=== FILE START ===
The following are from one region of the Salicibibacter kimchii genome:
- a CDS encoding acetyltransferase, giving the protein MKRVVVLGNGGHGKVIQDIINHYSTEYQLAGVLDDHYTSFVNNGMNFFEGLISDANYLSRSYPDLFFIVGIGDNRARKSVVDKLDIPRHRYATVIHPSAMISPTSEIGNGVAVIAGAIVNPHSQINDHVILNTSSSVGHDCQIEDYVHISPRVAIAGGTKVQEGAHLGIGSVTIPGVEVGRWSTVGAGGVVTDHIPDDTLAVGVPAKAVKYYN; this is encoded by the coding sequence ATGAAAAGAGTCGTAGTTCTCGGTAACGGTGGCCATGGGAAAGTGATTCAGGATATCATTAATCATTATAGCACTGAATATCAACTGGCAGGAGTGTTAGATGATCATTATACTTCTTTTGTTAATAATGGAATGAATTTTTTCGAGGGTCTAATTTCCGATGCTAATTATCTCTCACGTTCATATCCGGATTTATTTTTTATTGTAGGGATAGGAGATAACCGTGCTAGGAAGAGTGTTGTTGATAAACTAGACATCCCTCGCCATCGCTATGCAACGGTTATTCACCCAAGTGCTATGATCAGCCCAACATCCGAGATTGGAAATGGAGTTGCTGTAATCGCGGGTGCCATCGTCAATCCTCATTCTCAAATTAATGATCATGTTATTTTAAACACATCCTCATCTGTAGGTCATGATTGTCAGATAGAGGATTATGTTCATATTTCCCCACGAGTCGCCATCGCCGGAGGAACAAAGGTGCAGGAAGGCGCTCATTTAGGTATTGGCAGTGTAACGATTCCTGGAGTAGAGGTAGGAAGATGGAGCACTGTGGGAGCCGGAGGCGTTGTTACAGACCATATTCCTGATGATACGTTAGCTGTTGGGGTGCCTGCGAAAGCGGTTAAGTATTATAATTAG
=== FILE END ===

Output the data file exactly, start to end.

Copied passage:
The following are from one region of the Salicibibacter kimchii genome:
- a CDS encoding acetyltransferase, giving the protein MKRVVVLGNGGHGKVIQDIINHYSTEYQLAGVLDDHYTSFVNNGMNFFEGLISDANYLSRSYPDLFFIVGIGDNRARKSVVDKLDIPRHRYATVIHPSAMISPTSEIGNGVAVIAGAIVNPHSQINDHVILNTSSSVGHDCQIEDYVHISPRVAIAGGTKVQEGAHLGIGSVTIPGVEVGRWSTVGAGGVVTDHIPDDTLAVGVPAKAVKYYN; this is encoded by the coding sequence ATGAAAAGAGTCGTAGTTCTCGGTAACGGTGGCCATGGGAAAGTGATTCAGGATATCATTAATCATTATAGCACTGAATATCAACTGGCAGGAGTGTTAGATGATCATTATACTTCTTTTGTTAATAATGGAATGAATTTTTTCGAGGGTCTAATTTCCGATGCTAATTATCTCTCACGTTCATATCCGGATTTATTTTTTATTGTAGGGATAGGAGATAACCGTGCTAGGAAGAGTGTTGTTGATAAACTAGACATCCCTCGCCATCGCTATGCAACGGTTATTCACCCAAGTGCTATGATCAGCCCAACATCCGAGATTGGAAATGGAGTTGCTGTAATCGCGGGTGCCATCGTCAATCCTCATTCTCAAATTAATGATCATGTTATTTTAAACACATCCTCATCTGTAGGTCATGATTGTCAGATAGAGGATTATGTTCATATTTCCCCACGAGTCGCCATCGCCGGAGGAACAAAGGTGCAGGAAGGCGCTCATTTAGGTATTGGCAGTGTAACGATTCCTGGAGTAGAGGTAGGAAGATGGAGCACTGTGGGAGCCGGAGGCGTTGTTACAGACCATATTCCTGATGATACGTTAGCTGTTGGGGTGCCTGCGAAAGCGGTTAAGTATTATAATTAG